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Section 5: Thinking about trauma

How to think about trauma

Luke Lamprecht

Child Protection and Development Specialist

Trauma debriefing is a particular skill and requires specific training. We have included a description of the CATT process in this module for your information and further training should you want to move in this direction. It is a safe and tested CBT technique to work with prolonged PTSD symptoms and may be useful in your tool box. The presentation video that goes with this section is given by Luke Lamprecht who helps us to think about trauma and potential creative ways to provide support. Please note there are restrictions on training CATT - visit LUNA’s website to find out more http://www.lunachildren.org.uk/CATT.html.

A CBT technique for prolonged PTSD symptoms: Children’s Accelerated Trauma Training

Watch this

Luna Children’s Charity is a child-centred voluntary organisation, which exists to advance the rights, education and health of children and young people affected by conflict and trauma. This video explains a little more about who they are, and what they do.

Children’s Accelerated Trauma Therapy (CATT) is a cognitive therapeutic protocol that utilises specific child-centred and play/arts based techniques, in order to help children, process and re-script traumatic memories in ways that are comfortable for them and age appropriate. CATT has been used with children from the age of three up to adults. The benefit of this approach is that it does not rely heavily on language and/or cognitive ability of the recipient, and has therefore been widely accepted cross-culturally and by services supporting children with a wide range of needs.

To ensure that CATT targets children and young people who are suffering with the symptoms of Post-Traumatic Stress Disorder (PTSD), Luna uses the “CRIES-8" or the Children's Impact of Events Scale (8). This was originally developed by Horowitz et al (1979) and subsequently modified to monitor the main phenomena of re-experiencing the traumatic event and of avoidance of that event and the feelings to which it gave rise.

(Taken from: http://www.lunachildren.org.uk/CATT.html)

Structure of CATT process

Holistic CATT protocol


CATT Phase one:

  • Conducive environment
  • Acknowledge the purpose of the session – child chooses event/trauma
  • Allow a short time to think of the event, but not too much so that they don’t get overloaded
  • Create a list of characters/people
  • Create a list of things and senses
  • Choose materials
  • Create characters and people who were there and key objects
  • Name a safe place at the start
  • Name a safe place at the end
  • Give this story a title
  • Ask the child to tell the story from the 1st safe place to the 2nd safe place and explain that you were not there, so it would be helpful if they add as much detail as possible. Ask them to describe all of the senses: sight, sound, tastes, smells, touch and how they moved.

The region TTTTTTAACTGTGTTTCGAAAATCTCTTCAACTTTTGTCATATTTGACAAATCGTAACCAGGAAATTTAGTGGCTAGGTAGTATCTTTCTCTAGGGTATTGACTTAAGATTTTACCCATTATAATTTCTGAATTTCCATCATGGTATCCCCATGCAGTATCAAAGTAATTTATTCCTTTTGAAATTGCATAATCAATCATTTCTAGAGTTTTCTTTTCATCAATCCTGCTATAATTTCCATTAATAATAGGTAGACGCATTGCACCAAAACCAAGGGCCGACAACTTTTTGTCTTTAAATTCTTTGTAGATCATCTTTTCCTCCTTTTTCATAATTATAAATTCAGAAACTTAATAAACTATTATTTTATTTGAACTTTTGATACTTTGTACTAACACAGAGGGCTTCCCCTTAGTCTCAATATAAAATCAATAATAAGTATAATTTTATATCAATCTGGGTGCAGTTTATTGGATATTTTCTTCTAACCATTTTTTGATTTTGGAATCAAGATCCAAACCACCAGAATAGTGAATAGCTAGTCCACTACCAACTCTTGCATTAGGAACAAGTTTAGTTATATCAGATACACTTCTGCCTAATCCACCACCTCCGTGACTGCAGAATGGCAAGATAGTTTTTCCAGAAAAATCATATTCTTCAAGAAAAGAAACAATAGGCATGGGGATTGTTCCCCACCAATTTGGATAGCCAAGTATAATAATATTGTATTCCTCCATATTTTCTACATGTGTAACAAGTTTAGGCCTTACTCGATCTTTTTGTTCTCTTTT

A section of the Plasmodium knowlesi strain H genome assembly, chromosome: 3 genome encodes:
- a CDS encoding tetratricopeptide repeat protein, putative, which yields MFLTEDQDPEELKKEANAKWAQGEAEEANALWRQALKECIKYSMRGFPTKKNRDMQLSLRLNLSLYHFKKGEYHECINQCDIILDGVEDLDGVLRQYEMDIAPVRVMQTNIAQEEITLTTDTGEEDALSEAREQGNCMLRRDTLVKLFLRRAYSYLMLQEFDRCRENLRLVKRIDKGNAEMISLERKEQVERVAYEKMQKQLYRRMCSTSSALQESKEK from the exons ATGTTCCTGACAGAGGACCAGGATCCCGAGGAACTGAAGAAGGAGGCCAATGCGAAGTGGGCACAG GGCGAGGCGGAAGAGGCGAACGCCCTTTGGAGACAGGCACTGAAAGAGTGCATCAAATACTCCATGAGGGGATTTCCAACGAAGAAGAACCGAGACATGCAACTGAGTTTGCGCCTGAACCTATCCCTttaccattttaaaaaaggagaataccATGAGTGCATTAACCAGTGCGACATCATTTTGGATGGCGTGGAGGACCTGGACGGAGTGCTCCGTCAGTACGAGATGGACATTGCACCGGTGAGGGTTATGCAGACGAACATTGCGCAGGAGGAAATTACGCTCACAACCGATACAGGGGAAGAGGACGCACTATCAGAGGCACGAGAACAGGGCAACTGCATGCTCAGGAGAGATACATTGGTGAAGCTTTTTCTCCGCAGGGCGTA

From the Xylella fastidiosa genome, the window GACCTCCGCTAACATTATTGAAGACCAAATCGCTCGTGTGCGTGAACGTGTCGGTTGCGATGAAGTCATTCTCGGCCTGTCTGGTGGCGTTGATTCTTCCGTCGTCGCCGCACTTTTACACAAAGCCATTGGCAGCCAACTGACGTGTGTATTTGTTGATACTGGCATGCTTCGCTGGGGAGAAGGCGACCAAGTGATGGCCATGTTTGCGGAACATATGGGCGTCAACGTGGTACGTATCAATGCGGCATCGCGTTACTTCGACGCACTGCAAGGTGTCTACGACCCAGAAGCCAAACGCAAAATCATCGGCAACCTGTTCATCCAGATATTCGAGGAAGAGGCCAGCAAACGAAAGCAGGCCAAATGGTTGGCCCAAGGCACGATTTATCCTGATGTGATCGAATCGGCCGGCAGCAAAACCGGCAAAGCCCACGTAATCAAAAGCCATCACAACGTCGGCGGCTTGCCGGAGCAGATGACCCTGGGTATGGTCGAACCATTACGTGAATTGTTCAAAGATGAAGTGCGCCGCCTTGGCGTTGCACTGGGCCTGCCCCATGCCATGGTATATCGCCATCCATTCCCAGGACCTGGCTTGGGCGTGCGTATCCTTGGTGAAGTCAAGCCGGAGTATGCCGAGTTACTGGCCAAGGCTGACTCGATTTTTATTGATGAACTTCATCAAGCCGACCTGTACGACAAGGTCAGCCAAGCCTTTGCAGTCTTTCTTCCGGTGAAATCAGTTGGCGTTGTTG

• Tell the story all the way through without stopping, starting from the safe place right through to the safe place at the end
    • Remember not to touch the characters or to comment or interpret - just listen
    • Prompt them to tell the story if they slow to much, stop using the characters or start making eye contact. This is protective and will lower the risk of flooding
  • Give lots of praise at the end of the first stage and tell them that they have now done the hardest part
  • Then say now I am going to ask you to do something a bit strange - tell the story backward.
    • If the child struggles with the sequence, you can help them to remember the order by prompting which event happened next
  • When they finish backwards, give lots of praise again
  • Repeat the process of telling forward and backwards three times, getting quicker and quicker

CATT Phase two:

  • Acknowledging that something difficult has happened to them and that they have now told you about this story, which we can’t do anything about
  • Having used CATT will now help them to be able to cope better
  • Now we are going to tell a different story that couldn’t have happened
  • Imagine a new character, who couldn’t possibly have been there
    • Offer prompts such as: other children have imagined a superhero; animal; imaginary creature
  • This new character can come into the story at any point and make the story different, in a way that will make them feel better or think differently about what happened. There’s no right or wrong way to do this
    • You may ask about the character to check that it is helpful and that it is indeed an imaginary character (i.e. not someone who could have been there)
  • Ask if this character has a name
  • Make this new character using the art materials
  • Give a new title for this make-believe story
  • Take your time to tell me this new story using the old props and the new character that you’ve made
  • After they’ve finished, ask if there is something they want to add
  • Thank them and praise them for having done this
  • Tell them that they can keep this new character and take it with them; it might remind them about the story that they made up which helped them to feel better or think differently

POST-CATT Protocol take-home technique for symptom reduction if triggered.

E. Theme: Technique to manage triggers once back in the world


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